The first official Stooges live record in 7 years, and the first official Stooges live album of the recent 'Raw Power' live shows, this album reflects just what the roar that is The Stooges is. Hard to believe that the average age of this band is past 60. They sound like teenagers in a garage. Only perhaps a sneer of experience within Iggy's vocals betrays that this is an album from a band that is anything over 21. Damn. I wish I'd written songs as good as this by his age.
Rock Action pounds the drums like a human hammer. James guitar bites like a tiger. Steve Mackay adds Sax and slink, and Mike Watts plays bass like he has never been anything other than a Stooge. And it sounds marvellous. Few of these songs are represented on the last Stooges live release - "Telluric Chaos" (which sounds awful), so here we have the official live debut of most of "Raw Power" and the subsequent numerous stray songs such as "Beyond The Law", and "I Got A Right."
At a short 60 minutes though, you could wonder why this comes on 2CD's : presumably it was pressed onto CDR's at the venue, and these versions are slightly more elaborate silver, factory pressed CD's - a first for the label. Overall though, given the on-the-fly nature of the recording and the immediacy of the recording, this is a worthy purchase for a Stooges fan and certainly, a very different experience from their other live releases, reflecting the flavour of the Stooges final recorded output alongside a greatest hits precis of "1970", "I Wanna Be Your Dog", and "No Fun." : this is utter rock action, raw power. Get a hit.
on 5 January 2012
The Stooges are on top form here, but the CD is let down with a hollow, muddy sound unfortunately. The sound quality is similar to the Telluric Chaos release which some fans felt had poor sound too. All in all, this is still very listenable, but the poor sound does irritate a little bit.
on 13 October 2011
The James Williamson version of the Stooges whips up a storm and there some great audience participation moments. It was also wonderful that they finally became friends again, but sad that it took Ron Ashton's death to unite them.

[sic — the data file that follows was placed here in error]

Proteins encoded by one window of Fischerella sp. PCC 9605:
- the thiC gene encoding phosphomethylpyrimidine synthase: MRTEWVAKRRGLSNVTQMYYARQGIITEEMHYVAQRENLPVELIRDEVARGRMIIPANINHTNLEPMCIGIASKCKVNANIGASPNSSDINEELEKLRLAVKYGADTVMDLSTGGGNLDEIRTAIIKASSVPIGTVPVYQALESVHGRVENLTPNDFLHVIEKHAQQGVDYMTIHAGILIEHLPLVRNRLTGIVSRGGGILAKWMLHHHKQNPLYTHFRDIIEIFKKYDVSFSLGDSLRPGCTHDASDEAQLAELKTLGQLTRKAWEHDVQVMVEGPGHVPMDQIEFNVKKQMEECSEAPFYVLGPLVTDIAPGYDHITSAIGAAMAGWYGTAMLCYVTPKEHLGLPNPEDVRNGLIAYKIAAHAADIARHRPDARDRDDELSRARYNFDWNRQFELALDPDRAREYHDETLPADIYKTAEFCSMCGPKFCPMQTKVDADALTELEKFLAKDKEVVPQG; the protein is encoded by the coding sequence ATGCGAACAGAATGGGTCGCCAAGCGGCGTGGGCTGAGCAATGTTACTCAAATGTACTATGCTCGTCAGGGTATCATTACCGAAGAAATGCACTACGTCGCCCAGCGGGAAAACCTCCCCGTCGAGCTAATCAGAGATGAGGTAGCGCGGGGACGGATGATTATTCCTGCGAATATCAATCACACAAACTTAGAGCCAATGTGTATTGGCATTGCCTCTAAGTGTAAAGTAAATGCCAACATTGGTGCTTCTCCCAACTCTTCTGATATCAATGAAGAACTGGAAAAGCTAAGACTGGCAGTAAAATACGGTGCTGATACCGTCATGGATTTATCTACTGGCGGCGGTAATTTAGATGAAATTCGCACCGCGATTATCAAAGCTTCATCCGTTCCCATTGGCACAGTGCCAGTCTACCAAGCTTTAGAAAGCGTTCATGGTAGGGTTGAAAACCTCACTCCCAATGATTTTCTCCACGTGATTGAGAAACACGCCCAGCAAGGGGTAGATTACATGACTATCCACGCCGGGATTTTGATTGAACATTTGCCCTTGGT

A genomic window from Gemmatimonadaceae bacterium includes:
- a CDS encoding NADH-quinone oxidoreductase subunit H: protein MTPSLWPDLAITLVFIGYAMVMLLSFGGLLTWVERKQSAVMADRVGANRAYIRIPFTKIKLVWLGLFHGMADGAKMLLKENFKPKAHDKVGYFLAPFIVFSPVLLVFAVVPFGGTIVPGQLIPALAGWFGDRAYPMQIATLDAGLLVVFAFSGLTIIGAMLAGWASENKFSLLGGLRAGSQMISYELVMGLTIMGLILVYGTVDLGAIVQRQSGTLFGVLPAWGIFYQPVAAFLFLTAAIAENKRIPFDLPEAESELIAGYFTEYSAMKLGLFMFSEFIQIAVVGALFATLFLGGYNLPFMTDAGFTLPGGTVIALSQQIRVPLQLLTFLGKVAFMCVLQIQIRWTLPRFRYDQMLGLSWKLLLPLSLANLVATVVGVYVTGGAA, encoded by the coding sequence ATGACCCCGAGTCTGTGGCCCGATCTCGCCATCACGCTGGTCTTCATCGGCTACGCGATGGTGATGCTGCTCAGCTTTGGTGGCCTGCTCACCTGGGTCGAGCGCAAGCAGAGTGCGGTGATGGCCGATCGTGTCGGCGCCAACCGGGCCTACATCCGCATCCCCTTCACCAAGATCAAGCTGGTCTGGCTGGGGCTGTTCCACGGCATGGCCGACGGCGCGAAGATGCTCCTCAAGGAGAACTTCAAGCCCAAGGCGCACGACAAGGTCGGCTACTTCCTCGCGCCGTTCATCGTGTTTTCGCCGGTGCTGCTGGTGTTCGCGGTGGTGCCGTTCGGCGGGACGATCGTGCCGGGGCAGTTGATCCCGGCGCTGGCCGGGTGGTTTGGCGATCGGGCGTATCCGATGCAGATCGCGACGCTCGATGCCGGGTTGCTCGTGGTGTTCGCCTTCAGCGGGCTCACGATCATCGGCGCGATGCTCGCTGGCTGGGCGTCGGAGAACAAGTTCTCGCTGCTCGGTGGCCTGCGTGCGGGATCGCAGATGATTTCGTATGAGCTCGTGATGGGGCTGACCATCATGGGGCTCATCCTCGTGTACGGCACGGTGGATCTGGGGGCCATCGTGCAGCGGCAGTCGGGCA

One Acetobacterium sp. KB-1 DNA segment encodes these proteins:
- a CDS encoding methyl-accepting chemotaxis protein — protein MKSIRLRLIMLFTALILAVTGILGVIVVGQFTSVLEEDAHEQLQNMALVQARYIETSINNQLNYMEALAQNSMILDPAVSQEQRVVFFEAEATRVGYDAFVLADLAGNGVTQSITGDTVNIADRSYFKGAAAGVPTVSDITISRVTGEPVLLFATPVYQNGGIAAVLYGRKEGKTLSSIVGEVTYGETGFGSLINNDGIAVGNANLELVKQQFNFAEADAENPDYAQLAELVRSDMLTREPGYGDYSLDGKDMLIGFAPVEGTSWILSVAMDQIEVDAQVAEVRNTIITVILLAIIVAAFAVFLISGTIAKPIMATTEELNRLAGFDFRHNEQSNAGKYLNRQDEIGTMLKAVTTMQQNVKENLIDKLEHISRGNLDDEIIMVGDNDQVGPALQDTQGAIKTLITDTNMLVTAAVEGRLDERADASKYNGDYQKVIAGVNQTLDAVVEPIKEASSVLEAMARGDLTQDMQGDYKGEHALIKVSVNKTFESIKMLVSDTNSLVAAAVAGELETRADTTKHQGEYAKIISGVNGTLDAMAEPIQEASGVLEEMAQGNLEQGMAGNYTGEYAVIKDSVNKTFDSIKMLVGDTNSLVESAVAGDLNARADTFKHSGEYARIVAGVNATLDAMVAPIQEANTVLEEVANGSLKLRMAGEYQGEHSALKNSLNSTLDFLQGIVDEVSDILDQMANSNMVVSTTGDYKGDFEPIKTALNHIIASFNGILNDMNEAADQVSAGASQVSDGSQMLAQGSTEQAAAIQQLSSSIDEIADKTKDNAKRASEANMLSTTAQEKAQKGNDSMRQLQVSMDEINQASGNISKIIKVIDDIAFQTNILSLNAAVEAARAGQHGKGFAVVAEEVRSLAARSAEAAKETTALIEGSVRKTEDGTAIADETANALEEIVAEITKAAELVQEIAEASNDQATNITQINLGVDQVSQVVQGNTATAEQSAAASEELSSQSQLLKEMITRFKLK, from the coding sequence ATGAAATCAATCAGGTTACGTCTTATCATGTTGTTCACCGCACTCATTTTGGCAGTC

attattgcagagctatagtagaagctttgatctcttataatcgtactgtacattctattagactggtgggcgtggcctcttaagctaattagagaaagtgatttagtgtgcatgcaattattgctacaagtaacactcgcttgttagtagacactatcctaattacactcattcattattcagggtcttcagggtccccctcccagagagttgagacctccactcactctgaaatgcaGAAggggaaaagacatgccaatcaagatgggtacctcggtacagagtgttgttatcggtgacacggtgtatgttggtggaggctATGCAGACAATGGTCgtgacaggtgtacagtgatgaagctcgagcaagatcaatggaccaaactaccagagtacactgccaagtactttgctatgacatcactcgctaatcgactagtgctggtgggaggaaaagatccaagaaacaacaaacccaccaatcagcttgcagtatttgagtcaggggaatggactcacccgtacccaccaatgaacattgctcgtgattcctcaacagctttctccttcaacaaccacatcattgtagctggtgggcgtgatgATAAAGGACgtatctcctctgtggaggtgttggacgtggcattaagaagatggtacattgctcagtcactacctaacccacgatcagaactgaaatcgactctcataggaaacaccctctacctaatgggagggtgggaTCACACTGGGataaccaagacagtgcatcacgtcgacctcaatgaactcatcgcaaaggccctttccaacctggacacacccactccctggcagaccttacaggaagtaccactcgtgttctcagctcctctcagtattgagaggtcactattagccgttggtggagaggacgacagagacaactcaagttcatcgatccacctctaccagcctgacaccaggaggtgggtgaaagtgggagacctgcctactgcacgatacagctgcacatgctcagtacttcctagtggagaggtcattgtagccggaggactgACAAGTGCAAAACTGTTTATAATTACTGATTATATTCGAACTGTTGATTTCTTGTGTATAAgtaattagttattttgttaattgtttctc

Two stars removed as I was at the Hammersmith Raw Power show and preferred that track listing as it had the full Raw Power album lots from Kill City and the great "I'm Sick of You". This seems a shorter set (festival set limitiations?) and sometimes Iggy's vocals sound a bit weak, but hey the man is getting on. Also I really wish Iggy would not swear so much (I have seen him 10 times since 1977 so its not that I'm a prude, but it does come over as crass and totally unnecessary and what may sound fine in the excitement of a live concert just sounds a bit embarrasing when listened back in the comfort of your home).
Lets hope there is a studio album from this line up with new songs plus some proper polished studio versions of songs that were destined to follow Raw Power Like "Open Up and Bleed" but never happened, as they spilt up. There are rumours that Iggy will be retiring from live concerts, if so, can we please have a CD release of the Hammermith or Paris shows as they really stormed, or better still a combination of several indoor shows with a longer track listing and a pick of the best performances. This should not be the final live statement.
There is a trend at the moment for recording albums straight from the mixing desk, then pressing them so punters have a souvenir to take home - PIL did it at the Isle of Wight and so did Iggy. The results are good, though not sonically perfect.
However, the album is pure dynamite and full of atmosphere. Iggy is fired up and hams it up for the crowd, bating the VIP guests, including David Grohl.
The album is an entertaining release - not perfect by any means but a great record of a full-on performance.